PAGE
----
Overall, I can certainly understand the reluctance of businesses to not deal with a Vista upgrade. MSFT continues to create a monster OS each time they release a new version. I have found Vista (and XP) to be very stable…..I am able to crash Vista if I remove my broadband card while it’s running – but otherwise it’s been stable. I also appreciate the extra work on security. I’m sure more people will begin to use Vista in corporate offices, but I’m going to wait and give Windows Server 2008 a try before I comment further. Stay tuned.
Saturday, May 03, 2008
Amazingly enough, I am speaking at SQL Saturday – Jacksonville (#3) today. As usual, I rode up to Jacksonville with Joe Healy (Microsoft dude) and both of us being from the rural part of the country enjoy bbq. When I say BBQ, I don’t mean chicken smothered in BBQ sauce like you will find at your local Applebees (priced $12 for $2 worth of food + $1 of preparation expense). I’m talking good, southern BBQ – the kind that a local guy owns a smoker and cooks ribs, pork, or chicken all day in smoke at 250 degrees until the meat is so tenderized it falls off the bone. On our road trips in the past we have discovered some local gem BBQ places, generally on the old country roads between major cities. There’s good places we’ve discovered outside of Tampa, Lakeland, Suwanee, and Gainesville.
Interestingly enough, we planned our route to intersect a new BBQ join. We drove up I-75 to Ocala, 301 to Gainesville, SR 20 to Palatka, and SR 17 to Green Cove Springs outside of Jax. Ironically, we passed a grand total of two bbq places, of which exactly 0 were open. We arrived at Tommy’s BBQ just north of Ocala on 301 at 3:05 PM. They were open but stopped serving lunch at 3 PM, and the lady was eager to head on home, so we moved on up the road. Passing two Sonny’s BBQ later, we arrived in Jax without having succeeded on the mission. A BBQ Bills’ place north of Palatka was closed as well.
I’m not a huge Sonny’s fan – but it would have sufficed given the precarious situation, but Joe was hell bent on finding a real place or going hungry, so we arrived in Jax about 5 PM starved and disappointed. I planned the route home on different roads, hoping to intersect with a new, hidden gem of a BBQ restaurant.
Monday, April 21, 2008
Hello folks. It's been a while so I thought I would update on what's been happening in my life related to data warehousing.
1. I'll be speaking at the Jacksonville SQL Saturday on May 3, 2008. This should be a really good event and a new one for north Florida. Durable Impact Consulting is also a sponsor of the event and is providing pens and goodie bags.
2. I've revamped my entire lineup of code camp presentations. Now that it's up to about 7 per year, I'm consolidating all of them into the "It's all about the Data" series. I've done this lineup at Miami and Orlando and it gets more popular every year. This year in Miami it was a standing room only which leads me to wonder why throw away a good thing.
3. SQL Saturday Tampa was a great success. I had promised to write a full review of the event, but I'm just too tired so I'll paraphrase. Logistics turned out to be a nightmare but the 220 attendees and 15 sponsors were all around pleased with the event. I'll probably not be running the event next year - instead I am planning to run smaller, quarterly events. The Day of Data was great, 41 attendees all had great remarks about the program. Look for a future event soon.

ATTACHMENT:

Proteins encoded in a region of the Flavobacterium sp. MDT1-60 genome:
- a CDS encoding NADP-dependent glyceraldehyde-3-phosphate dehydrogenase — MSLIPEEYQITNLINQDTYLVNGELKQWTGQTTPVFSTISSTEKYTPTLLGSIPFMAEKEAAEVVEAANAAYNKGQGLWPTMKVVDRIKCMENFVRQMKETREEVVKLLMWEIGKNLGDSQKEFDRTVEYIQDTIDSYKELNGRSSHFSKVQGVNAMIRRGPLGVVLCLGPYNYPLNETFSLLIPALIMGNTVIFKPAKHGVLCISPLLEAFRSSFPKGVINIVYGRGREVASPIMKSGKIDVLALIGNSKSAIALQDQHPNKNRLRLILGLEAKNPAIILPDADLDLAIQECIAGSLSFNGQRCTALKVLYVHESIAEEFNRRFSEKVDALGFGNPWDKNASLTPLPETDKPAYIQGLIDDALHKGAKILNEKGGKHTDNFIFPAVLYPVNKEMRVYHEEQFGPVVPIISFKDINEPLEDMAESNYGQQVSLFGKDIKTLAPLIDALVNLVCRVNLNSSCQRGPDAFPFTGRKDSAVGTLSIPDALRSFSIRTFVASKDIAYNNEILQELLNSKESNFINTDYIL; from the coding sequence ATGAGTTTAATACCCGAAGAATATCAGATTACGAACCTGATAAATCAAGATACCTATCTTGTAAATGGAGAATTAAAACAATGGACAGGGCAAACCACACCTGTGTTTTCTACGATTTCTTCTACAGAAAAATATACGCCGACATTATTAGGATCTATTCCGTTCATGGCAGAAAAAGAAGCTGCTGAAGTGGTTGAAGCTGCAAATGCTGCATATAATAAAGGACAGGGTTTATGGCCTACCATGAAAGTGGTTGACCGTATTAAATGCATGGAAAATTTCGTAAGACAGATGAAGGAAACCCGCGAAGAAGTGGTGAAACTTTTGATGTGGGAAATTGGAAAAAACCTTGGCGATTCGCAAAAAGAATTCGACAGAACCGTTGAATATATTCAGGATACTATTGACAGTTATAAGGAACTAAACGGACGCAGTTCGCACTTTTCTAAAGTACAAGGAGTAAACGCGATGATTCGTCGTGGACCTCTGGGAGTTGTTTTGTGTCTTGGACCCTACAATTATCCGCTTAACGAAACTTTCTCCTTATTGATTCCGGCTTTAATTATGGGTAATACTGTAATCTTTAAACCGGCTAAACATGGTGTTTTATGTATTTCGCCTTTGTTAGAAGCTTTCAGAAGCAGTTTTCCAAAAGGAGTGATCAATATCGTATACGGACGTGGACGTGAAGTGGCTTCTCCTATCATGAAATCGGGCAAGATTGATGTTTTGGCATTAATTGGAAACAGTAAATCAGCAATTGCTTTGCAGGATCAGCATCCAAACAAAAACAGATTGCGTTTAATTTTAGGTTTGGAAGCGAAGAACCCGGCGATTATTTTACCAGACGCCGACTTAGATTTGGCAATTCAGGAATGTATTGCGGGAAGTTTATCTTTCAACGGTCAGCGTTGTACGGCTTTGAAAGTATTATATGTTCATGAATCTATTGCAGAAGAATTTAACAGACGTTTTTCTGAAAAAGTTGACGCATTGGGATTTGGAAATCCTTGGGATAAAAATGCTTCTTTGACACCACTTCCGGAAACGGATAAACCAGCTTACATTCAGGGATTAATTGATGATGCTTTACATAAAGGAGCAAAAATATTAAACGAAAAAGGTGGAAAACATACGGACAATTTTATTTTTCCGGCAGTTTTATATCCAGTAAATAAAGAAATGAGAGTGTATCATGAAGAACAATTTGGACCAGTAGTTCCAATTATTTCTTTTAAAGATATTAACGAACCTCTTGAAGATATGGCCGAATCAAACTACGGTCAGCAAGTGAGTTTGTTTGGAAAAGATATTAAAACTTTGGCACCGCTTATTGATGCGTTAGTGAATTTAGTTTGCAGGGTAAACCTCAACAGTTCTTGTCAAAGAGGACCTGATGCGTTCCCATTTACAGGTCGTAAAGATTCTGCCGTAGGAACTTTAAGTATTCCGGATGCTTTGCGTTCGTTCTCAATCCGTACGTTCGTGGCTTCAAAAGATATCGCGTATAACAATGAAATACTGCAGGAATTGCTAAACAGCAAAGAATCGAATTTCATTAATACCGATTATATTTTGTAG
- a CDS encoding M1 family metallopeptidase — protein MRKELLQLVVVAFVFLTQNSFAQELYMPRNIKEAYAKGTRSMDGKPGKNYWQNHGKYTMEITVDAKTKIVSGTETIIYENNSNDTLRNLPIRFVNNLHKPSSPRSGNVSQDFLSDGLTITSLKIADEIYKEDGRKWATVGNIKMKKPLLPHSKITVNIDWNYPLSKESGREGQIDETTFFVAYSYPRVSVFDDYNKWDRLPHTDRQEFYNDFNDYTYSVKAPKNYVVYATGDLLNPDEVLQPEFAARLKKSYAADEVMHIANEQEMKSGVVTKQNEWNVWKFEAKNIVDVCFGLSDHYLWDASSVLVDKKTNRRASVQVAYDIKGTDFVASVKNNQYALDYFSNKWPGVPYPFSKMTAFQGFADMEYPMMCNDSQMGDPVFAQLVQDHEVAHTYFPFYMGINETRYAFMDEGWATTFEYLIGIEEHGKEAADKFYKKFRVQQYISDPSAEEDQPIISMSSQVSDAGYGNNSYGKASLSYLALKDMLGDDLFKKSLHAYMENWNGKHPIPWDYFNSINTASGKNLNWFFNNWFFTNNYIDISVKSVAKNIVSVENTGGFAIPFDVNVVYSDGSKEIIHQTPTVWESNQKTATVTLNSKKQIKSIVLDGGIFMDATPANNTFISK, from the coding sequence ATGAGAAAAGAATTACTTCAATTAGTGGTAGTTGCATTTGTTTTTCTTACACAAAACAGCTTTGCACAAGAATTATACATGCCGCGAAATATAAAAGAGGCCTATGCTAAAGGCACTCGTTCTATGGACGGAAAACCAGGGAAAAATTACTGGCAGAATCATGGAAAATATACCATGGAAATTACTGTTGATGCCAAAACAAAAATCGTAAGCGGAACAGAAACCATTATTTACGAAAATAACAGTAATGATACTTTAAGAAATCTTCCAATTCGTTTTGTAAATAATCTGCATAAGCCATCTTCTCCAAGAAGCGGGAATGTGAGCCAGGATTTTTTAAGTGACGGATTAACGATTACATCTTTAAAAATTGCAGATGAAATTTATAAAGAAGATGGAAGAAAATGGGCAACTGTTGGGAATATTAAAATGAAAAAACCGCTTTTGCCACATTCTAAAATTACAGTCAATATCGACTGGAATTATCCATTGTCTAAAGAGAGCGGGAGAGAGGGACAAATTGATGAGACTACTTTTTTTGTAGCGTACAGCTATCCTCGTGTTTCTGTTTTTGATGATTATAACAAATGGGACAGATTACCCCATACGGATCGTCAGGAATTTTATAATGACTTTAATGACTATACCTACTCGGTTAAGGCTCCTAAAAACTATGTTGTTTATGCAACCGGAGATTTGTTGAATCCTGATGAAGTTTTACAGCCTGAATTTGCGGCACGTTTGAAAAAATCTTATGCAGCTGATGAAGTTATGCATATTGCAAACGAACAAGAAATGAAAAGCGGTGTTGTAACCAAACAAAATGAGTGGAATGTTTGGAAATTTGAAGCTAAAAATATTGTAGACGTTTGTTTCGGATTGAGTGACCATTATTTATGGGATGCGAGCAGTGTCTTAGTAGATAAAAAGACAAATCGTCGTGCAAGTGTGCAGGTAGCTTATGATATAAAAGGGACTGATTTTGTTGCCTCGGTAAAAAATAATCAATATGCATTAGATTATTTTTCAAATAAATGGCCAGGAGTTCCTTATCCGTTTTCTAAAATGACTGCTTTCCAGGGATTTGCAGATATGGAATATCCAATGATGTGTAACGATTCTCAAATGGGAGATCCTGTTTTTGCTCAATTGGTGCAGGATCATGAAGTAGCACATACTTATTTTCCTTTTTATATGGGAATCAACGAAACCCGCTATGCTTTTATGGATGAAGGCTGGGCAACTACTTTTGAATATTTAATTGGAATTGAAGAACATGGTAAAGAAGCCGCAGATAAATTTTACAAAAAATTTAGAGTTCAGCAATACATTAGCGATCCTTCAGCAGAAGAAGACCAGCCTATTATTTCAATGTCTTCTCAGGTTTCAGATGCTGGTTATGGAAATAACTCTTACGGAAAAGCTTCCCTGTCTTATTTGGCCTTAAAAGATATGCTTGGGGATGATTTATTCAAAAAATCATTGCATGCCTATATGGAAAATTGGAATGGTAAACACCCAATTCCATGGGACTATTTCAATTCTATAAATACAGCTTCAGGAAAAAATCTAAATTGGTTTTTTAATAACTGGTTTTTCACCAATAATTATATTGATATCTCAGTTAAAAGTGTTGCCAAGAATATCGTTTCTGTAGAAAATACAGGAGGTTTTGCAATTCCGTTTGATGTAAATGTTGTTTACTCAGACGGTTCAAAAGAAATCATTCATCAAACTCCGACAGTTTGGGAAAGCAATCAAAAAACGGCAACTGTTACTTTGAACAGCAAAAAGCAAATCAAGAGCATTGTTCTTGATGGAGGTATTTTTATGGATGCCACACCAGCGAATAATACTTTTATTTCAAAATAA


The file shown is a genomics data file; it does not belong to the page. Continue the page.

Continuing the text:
4. I'm not so happy with my HP laptop anymore. It's really fast but I've had some issues with the network connections and the battery is lucky to last 1.5 hours. In retrospect, I should have went with the Dell Latitude line and I'm strongly considering going this way and selling the HP. I want a computer that can go three hours on the battery. Plus the HP gets REALLY hot.
5. Thankfully my trusty Dell is still going strong, notwithstanding the dreaded "Cannot find bootloader" message I received after a failed Windows Update last week. I had to reformat the entire computer (and lose a few documents and pictures in the process) which took about 8 hours. I found the best solution is to set Windows Updates to manual, and backup full to external drive before each update. I hope this computer will last another couple years as I'm looking to buy another battery on Ebay.
6. Still haven't heard anything about the Tampa Code Camp, but I assume it will be held in July and I'm holding July 12 free for the event. Last I heard from Keith, they were having issues getting the venue straightened out.
7. There is a great program shaping up: the "All-Florida" Code camp to be held the weekend between the two weeks of Tech Ed (in Orlando). I won't write the date because it's not 100%, but if this event gets off the ground it will be awesome. Look for me to be a track leader at this event to provide another great opportunity for the community.
Thanks and stay tuned for some more posts.
Tuesday, February 19, 2008
(Check back later this week for a full write up on the Tampa SQL Saturday)
SQL Saturday has moved on to Jacksonville on May 3, 2008. If you were at the Tampa or Orlando event, Jacksonville should be more good presentations and knowledge from a lot of the top speakers in the southeast United States. This is going to be another top notch event being driven by Andy Warren, Brian Knight, and co.